“2019 will be the best year ever!” exclaimed Ryan Kuehn, president of Olde Main Street, Inc., to
the enthusiastic crowd who packed The Art Garage on Tuesday, March 5, for a “State of the Street” luncheon and program.
Ryan should know. He’s one of those people who is in the district every day, meeting with other business owners, while operating his own printing business.
“It’s outstanding that we’re seeing growing confidence by existing businesses and by prospective businesses,” says Jeff Mirkes, executive director of Downtown Green Bay, who emceed the program. “We really do see growing momentum.”
The Olde Main Street District, along with the Broadway District (aka On Broadway) and Downtown District (the central business district), collaborate to form Downtown Green Bay. Marketing materials frequently promote all three, and the new downtowngreenbay.com website features all three districts.
Tristin St. Mary, Administrative Manager of the Art Garage, started the program by announcing the Art Garage will be reopening on April 5 and that everyone is welcome to attend a Gallery Opening Reception from 5-10 PM.
The Art Garage is “a cultural anchor for the Main Street District,” said Mirkes, and provides “enormous potential” for district growth.
Mirkes credits the area’s growth to a “four pillar” approach that includes Events, Physical Improvements, Marketing, and Business Development.
Event Manager Jen Metcalf shared the success of events like Gallery Nite, Café Crawl (first held in 2017 and attended by 1,200 people in 2018), Galentine’s Day (first held in 2018), and the Summer Solstice Celebration at Whitney Park (first held in 2018 and a “huge success”). In addition to these, new events are planned for 2019 and will include collaboration with district businesses.
While the Downtown District has City Deck , Olde Main Street has Whitney Park with amenities like children’s playground equipment, a performance stage and a dog park. Whitney Park is the site of a variety special events and a summer concert series.
“We’re seeing so much evidence that things happening in that park are now beginning to influence developers to want to built housing around there,” said Mirkes.
The Physical Improvements Pillar includes several “first impression initiatives” like public art, outdoor murals, a planter program, holiday wreaths, and street banners that brand Olde Main Street as an art district.
“This shows a commitment to area aesthetics throughout the year,” explained Mirkes.
Program Manager Pam Parish discussed the district’s ongoing efforts to make improvements to the East River Trail. There is talk of a kayak launch in the vicinity. Discussions with the City of Green Bay to connect the mile between the area around City Stadium and the Fox River Trail will re-engage in the spring. The district is working closely with the city to come up with proposals on how this can be developed.
Available property signage is another component of physical improvements -- ensuring that the signs are attractive and inviting to potential purchasers.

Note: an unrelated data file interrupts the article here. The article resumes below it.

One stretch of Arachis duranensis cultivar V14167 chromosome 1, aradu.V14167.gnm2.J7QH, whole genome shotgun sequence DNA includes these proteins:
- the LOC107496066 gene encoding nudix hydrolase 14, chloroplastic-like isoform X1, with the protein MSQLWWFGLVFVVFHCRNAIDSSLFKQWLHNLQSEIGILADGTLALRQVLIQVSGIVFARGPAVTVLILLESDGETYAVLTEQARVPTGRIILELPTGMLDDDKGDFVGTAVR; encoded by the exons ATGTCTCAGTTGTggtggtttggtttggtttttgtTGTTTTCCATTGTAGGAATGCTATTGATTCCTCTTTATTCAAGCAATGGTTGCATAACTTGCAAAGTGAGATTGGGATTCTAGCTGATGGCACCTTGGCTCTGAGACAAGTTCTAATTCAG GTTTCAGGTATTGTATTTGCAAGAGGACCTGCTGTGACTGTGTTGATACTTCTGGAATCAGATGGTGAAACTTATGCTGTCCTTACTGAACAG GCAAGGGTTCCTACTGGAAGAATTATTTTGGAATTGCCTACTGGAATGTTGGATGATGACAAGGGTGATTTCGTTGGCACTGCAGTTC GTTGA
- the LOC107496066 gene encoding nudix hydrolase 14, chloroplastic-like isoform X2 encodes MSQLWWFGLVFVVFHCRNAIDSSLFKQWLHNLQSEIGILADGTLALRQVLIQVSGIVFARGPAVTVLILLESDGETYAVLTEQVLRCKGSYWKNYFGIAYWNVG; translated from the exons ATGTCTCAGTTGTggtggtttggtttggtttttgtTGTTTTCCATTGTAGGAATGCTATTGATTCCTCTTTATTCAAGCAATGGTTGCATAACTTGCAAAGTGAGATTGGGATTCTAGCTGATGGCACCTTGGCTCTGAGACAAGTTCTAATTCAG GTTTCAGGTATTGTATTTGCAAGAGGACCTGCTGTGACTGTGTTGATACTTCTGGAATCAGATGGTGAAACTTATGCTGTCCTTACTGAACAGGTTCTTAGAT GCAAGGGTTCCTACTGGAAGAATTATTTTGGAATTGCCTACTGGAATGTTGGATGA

Marketing Manager Kathryn Kroll and Emily Cubitt spoke about the Marketing Pillar. The “Summer in the City” and “Winter in the City” booklets are collaborations between all three districts. Over 200 events were summarized in Summer in the City in 2018, with 60,000 copies distributed. Winter draws a much smaller tourist base; 35,000 booklets were printed.
A digital billboard campaign was successful for the Whitney Park “Summer in the Park” series and the summer solstice celebration and free concert.
Jeff Mirkes reported numerous improvements under the Business Development Pillar. “New businesses are coming in, existing businesses are expanding, and residential options are increasing,” he said.
Nearly New Auto & Truck made substantial improvements to their property and their building.
New businesses include Sunrise on Main, “a resale Boutique featuring fashionable and upscale women’s clothing and accessories” (as per their website) that raises funds for their non-profit partner RESET LIFE; Atomic Research LLC, a firm that helps companies with growth and success; and Neurotech, LLC, a Waukesha-based company providing EEG services.
The two-story office/retail Main Street Commons is now 100% occupied.
The Standard building has new owners and a restaurant and tap room will be open by June.
Demolition of an unsightly Three Corners building is planned. Negotiations are in the works to redevelop the property.
The Whitney Park area will have 50 residential units under construction this spring. Twenty units will be available at 901 Main Street. Four townhomes are under construction across the street from the Whitney school building.
When accomplished “Family Legacy Business” Milwaukee View sub-contracted to work on renovations at Hotel Northland they became interested in the Green Bay area. That led to their purchase of the more than 100-year-old, three story brick Whitney School building, listed on the National Register of Historic Places in 2017.
Under the leadership and vision of President / CEO Lindsey Bovinet, the historic building will be converted to 23 market-rate loft apartment units. Additionally, 12 new owner-occupied townhouses will be erected on the perimeter of the property, ground broken for the first six in April.
In addition to the “State of the Street” presentation, Olde Main Street, Inc. proudly recognized two of its outstanding community members.
Tiona Petrouske of State Farm Insurance received the “Spirit of Old Main Street” award, given to an individual or business who embodies the “spirit” of the district through volunteerism and commitment to the organization’s mission.
The “President’s Award” was presented to Jim Brick of Credit Control Management as the person…that has had a large impact in supporting Olde Main Street and moving the organization forward.